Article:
February 10, 2004
Where Have All the Conservatives Gone?
by Maureen Farrell
"If the president goes to the American people and wraps himself in the American flag and lets Congress wrap itself in the white flag of surrender, the president will win.... The American people had never heard of Grenada. There was no reason why they should have. The reason we gave for the intervention--the risk to American medical students there--was phony but the reaction of the American people was absolutely and overwhelmingly favorable. They had no idea what was going on, but they backed the president. They always will." -- Irving Kristol, The Fettered Presidency,1989
"Of course the people don't want war...that is understood. But voice or no voice, the people can always be brought to the bidding of the leaders. That is easy. All you have to do is tell them they are being attacked, and denounce the pacifists for lack of patriotism and exposing the country to danger." -- Hitler's designated successor, Hermann Goering
"We are rapidly becoming prototypes of a people that totalitarian monsters could only drool about in their dreams." -- Steve Tesich, "The Wimping of America"
* * *
They're the ones who've traditionally argued that America should stay clear of unnecessary foreign entanglements. Like the Founding Fathers, they have been opposed to venturing "abroad in search of monsters to destroy." Staunch defenders of the U.S. Constitution, they've repeatedly argued that when armed conflict is inevitable, Congress should issue a formal declaration of war.
On the eve of our mishap in Iraq, they were represented, in large part, by members of the World War II generation. "Don't paint me as un-American. I'm a solid, hard-rock American. I've been a Republican since 1934. I just don't like fighting the kind of war that I can't put my fingers on," WWII veteran Fred Thomas told the Los Angeles Times. "If there's some darned good reason for going to war, I haven't seen it yet," Gibson Reynolds, another veteran, explained. And Rev. Bill Berglund, a Marine who fought during both World War II and in Korea, put it this way. "I am dead set against [a war in Iraq]. It is a needless exercise of power by a certain group of people in Washington." [Truthout.org]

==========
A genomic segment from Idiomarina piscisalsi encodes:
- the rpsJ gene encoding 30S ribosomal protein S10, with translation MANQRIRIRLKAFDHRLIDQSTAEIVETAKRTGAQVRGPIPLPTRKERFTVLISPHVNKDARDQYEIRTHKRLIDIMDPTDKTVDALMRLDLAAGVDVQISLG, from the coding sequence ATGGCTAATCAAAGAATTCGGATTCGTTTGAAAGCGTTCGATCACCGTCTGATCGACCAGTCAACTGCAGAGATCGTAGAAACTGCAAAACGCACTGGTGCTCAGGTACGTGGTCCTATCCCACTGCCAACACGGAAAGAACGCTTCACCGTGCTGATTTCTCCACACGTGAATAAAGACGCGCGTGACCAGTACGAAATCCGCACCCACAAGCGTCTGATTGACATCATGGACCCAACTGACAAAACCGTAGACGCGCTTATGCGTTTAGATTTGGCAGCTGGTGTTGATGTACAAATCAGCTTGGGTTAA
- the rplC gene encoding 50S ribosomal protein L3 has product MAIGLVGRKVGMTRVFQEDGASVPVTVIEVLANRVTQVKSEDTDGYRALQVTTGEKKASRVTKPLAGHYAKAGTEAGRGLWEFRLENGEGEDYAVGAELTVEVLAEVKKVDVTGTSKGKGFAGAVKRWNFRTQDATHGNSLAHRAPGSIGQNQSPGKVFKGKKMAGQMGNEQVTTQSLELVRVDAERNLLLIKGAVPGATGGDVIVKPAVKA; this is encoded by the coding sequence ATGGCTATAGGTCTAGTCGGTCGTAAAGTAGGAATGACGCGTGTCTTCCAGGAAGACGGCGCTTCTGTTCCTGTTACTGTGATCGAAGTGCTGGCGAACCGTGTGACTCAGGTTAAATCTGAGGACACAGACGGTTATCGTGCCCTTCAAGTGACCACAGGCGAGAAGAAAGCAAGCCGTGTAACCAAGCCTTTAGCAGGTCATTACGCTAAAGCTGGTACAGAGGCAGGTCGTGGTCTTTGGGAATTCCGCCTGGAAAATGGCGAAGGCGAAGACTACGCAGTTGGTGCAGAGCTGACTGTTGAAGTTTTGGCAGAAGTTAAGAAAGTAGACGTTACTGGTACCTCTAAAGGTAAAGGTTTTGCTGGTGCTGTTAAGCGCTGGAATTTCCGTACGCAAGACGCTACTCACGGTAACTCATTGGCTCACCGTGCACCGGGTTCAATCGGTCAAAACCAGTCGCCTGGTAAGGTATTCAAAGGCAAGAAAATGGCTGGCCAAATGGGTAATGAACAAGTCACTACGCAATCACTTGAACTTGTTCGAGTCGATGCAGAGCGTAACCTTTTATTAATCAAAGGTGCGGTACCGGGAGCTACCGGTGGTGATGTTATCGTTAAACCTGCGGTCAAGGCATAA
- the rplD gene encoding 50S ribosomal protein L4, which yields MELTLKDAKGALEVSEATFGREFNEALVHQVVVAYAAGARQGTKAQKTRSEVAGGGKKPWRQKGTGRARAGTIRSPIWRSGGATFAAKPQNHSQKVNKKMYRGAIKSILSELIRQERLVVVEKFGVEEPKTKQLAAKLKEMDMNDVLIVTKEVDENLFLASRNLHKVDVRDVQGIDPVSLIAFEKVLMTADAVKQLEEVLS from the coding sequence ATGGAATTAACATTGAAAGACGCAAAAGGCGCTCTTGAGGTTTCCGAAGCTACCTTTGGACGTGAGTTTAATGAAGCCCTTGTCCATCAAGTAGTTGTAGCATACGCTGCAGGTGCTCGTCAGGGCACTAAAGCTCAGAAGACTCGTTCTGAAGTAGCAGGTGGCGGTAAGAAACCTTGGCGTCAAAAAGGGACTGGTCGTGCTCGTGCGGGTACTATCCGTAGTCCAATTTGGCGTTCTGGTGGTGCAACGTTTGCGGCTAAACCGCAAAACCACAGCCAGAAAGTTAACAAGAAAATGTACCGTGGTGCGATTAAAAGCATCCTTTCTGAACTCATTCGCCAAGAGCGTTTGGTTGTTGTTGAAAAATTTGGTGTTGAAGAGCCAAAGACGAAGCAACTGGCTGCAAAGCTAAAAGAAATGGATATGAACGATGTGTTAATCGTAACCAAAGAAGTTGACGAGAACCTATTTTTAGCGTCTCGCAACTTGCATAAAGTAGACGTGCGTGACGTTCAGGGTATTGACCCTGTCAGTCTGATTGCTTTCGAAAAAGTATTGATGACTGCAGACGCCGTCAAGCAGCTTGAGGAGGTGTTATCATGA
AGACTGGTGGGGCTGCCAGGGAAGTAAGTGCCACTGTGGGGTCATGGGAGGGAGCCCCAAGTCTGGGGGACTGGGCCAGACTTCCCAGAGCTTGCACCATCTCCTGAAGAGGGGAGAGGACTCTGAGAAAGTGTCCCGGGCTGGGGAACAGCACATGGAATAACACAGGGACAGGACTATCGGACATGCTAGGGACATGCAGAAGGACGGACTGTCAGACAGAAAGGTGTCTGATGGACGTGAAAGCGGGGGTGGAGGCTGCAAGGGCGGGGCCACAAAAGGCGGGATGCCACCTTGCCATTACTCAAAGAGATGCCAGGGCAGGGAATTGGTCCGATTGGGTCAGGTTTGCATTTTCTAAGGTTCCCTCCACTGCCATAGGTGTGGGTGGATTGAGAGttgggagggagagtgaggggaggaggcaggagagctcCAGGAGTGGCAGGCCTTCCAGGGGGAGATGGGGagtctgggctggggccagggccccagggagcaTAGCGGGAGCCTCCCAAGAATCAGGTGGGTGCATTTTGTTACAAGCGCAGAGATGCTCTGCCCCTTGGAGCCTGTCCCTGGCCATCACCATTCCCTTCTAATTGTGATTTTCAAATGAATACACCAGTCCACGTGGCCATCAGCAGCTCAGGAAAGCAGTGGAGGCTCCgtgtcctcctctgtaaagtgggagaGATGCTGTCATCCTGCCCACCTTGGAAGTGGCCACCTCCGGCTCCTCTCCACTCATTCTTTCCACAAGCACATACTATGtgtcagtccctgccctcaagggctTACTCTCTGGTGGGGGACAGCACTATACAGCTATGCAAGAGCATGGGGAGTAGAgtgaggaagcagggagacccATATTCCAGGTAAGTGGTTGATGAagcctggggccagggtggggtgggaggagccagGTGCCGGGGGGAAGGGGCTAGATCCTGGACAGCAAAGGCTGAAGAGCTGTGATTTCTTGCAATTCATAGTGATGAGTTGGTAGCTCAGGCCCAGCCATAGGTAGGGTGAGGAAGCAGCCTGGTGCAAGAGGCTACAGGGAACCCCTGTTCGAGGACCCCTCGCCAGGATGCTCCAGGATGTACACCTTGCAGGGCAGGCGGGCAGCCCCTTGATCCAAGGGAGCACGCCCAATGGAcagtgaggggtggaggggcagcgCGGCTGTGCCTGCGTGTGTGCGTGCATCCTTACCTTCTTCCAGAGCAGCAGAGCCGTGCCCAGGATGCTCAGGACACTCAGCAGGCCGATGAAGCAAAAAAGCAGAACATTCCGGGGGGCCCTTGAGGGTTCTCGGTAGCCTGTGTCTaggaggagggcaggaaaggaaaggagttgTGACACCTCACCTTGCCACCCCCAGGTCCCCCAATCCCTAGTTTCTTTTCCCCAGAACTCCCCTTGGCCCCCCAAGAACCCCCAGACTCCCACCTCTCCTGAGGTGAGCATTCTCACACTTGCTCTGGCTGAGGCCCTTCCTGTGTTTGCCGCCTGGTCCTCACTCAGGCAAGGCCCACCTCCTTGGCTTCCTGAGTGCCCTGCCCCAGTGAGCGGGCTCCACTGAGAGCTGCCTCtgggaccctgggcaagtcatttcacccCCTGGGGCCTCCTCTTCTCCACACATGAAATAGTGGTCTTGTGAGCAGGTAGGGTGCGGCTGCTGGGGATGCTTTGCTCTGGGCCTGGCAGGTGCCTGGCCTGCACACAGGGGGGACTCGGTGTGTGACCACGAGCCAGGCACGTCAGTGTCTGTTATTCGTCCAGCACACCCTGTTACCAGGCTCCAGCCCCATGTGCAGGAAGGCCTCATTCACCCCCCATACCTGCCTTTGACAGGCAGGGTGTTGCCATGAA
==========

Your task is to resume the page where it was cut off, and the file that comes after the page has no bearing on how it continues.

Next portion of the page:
These folks are America's traditional conservatives, the ones we've always counted on to resist big government and keep tyranny at bay – and, sadly, they seem to be headed for extinction.
One could argue, of course, that conservatives are on the rise, given the number of them in Congress and in the Senate and in the White House. The case has been made, however, that many of today's Republicans are far from "conservative" and are actually radicals driven by a philosophy that first took root in leftist interventionism. Then, too, one might argue that right wing radio is a hotbed of traditional conservative thought, but sadly, evidence suggests otherwise.
Recently, for example, one of Clear Channel's conservative disc jockeys was demoted from drive time to the "the outer darkness" of Radio Land for having the unmitigated gall to criticize our duly anointed King and his fairytale war. In an article entitled "How to Lose Your Job in Talk Radio: Clear Channel gags an antiwar conservative," Charles Goyette stated his case. "I can assure you that my criticism of Bush has been on the basis of long-held conservative principles," he wrote. "It begins with respect for the wisdom of the Founders and the Constitution's division of power and delegation of authority, and extends to an adherence to the principles of governmental restraint and fiscal prudence." [AmConMag.com]
The Founder's intentions in giving Congress the power to declare war were basic -- they wanted to protect Americans from tyrannical whims. James Madison explained the framers' reasoning this way: "The constitution supposes, what the History of all [governments] demonstrates, that the [executive] is the branch of power most interested in war, and most prone to it." One hundred years later, Abraham Lincoln reiterated this view. "Kings had always been involving and impoverishing their people in wars, pretending generally, if not always, that the good of the people was the object," he said, and so, war powers were delegated to Congress to keep us free from "the most oppressive of all Kingly oppressions."